There’s something mysterious and captivating about Gary Jules (cover of Tears for Fears) hit song “Mad World”. It has an intriguingly simple and beautiful melody. A single vocal line with no embellishing riffs or runs. A light, airy feel to the whole production that pulls you into the song and makes you feel really good about it.
Until you stop and really listen to it. Then we come to the lyrics which are so dark and disturbing that we wonder how we ever came to like this song at all.
All around me are familiar faces
Worn out places, worn out faces
Bright and early for the daily races
Going nowhere, going nowhere
I’m not even sure how to categorize this song … a lyrical oxymoron … a musical paradox … a harmonic charlatan?
I find it kind of funny
I find it kind of sad
The dreams in which I’m dying are the best I’ve ever had
I find it hard to tell you,
I find it hard to take
When people run in circles it’s a very, very
Mad world, mad world
I hesitate to say I love this song, but there are so many aspects of it that draw me in:
- The crazy dichotomy of the dark depths of its lyrics underneath a beautiful first impression and how it lightly lands upon our senses.
- Its ability to say what it (or he who penned it) is actually feeling. We may not like the feelings but it is a rare gift to be able to express them.
- It’s true … when people run in circles it is a very mad world!
It makes me think about whether some of that same dichotomy is at work in people. I wonder what contradictions how this is at work in the way I show up? Is my displayed exterior in alignment with what is going on inside? What happens when it is not? Do others notice the misalignment? Does anyone notice? Does everyone notice? Or is there a subset of people who elevate their awareness of me and catch the subtle signals I give off that say I am different than I first appear?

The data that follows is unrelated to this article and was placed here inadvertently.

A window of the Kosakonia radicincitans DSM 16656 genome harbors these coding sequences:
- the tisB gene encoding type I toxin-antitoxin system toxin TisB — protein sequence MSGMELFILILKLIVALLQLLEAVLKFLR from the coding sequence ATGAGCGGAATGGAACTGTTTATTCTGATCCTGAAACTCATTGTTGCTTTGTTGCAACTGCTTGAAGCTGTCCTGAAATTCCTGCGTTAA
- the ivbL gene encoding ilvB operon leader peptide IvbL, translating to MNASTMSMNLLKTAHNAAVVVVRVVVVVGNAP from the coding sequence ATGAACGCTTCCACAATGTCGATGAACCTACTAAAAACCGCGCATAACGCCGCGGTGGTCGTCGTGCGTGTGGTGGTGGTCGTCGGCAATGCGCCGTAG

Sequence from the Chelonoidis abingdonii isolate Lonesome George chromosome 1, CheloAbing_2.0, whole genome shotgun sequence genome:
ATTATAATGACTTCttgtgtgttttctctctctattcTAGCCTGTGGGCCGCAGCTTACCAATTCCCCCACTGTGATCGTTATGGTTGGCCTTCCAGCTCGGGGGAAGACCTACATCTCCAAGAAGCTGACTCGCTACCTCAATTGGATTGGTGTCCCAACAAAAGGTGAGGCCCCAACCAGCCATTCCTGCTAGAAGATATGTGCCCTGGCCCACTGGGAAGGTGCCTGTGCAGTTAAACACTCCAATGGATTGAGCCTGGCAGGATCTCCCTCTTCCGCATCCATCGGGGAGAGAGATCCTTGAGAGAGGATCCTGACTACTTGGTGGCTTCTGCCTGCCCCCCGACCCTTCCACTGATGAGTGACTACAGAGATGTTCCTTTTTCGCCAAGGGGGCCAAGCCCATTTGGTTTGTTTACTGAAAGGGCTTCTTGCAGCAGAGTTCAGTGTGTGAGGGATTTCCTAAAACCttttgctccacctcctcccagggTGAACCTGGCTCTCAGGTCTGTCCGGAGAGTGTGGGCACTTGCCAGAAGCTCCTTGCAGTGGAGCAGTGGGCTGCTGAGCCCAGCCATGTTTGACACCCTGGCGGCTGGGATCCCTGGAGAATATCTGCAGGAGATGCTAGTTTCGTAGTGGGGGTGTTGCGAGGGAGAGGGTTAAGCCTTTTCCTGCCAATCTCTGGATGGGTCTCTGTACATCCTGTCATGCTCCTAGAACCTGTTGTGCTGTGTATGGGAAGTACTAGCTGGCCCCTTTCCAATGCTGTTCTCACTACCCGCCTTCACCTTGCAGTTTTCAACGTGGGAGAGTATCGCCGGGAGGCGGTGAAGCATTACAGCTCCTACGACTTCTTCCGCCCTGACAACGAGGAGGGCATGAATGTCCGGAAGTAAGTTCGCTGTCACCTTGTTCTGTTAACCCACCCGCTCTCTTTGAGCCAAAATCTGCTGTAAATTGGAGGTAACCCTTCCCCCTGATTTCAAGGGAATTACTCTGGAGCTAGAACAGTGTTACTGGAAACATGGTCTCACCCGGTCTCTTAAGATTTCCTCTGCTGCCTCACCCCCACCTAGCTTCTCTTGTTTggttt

I think that those who practice being present in each moment are adept at spotting such misalignment. Because we are truly present with the other person, we don’t just hear the pretty piano line of our surface interactions. We truly hear the message of within our connection. There is a whole body of literature on this subject … from the Harvard Business Review article Primal Leadership which discusses the correlation of leadership effectiveness to moods to Judtih Glaser’s book Conversational Intelligence who discusses the immediate impact of how a person shows up in a conversation based on the electromagnetic field generated by our hearts.
I further wonder what the cost to me of such contradictions is. When I am not aligned am I less believable? Am I still as influential? Does it feel safe to others to share their true opinions and be otherwise vulnerable?
My belief is that the answer to these questions is a solid no. People know when their leaders aren’t in alignment. I’m not saying people are consciously aware that their leaders façade is out of sync with what is really going on, but they know at that subconscious level that feeds trust and commitment. Something will alert them that this is a time to hold back.
So what can we do as leaders to help ensure alignment? For me, it is again about being present with ourselves. Are we aware of our mood, our posture, our focus? Are all of the things aligned with the immediate environment we find ourselves in? For example, are we distant in the midst of the team celebrating success? Are we smiling and projecting personal confidence at a time when others are down or feeling at risk? Are the words we are speaking representative of what we believe?
Its true what the song says. “When people run in circles it’s a very, very mad world.” What is it that we do that makes sure this isn’t happening in our systems? Are we sufficiently present such that we are constantly aware of our own alignment and its impact on others?
To get you in the mood to run in a couple of circles … here’s Gary Jules and Mad World!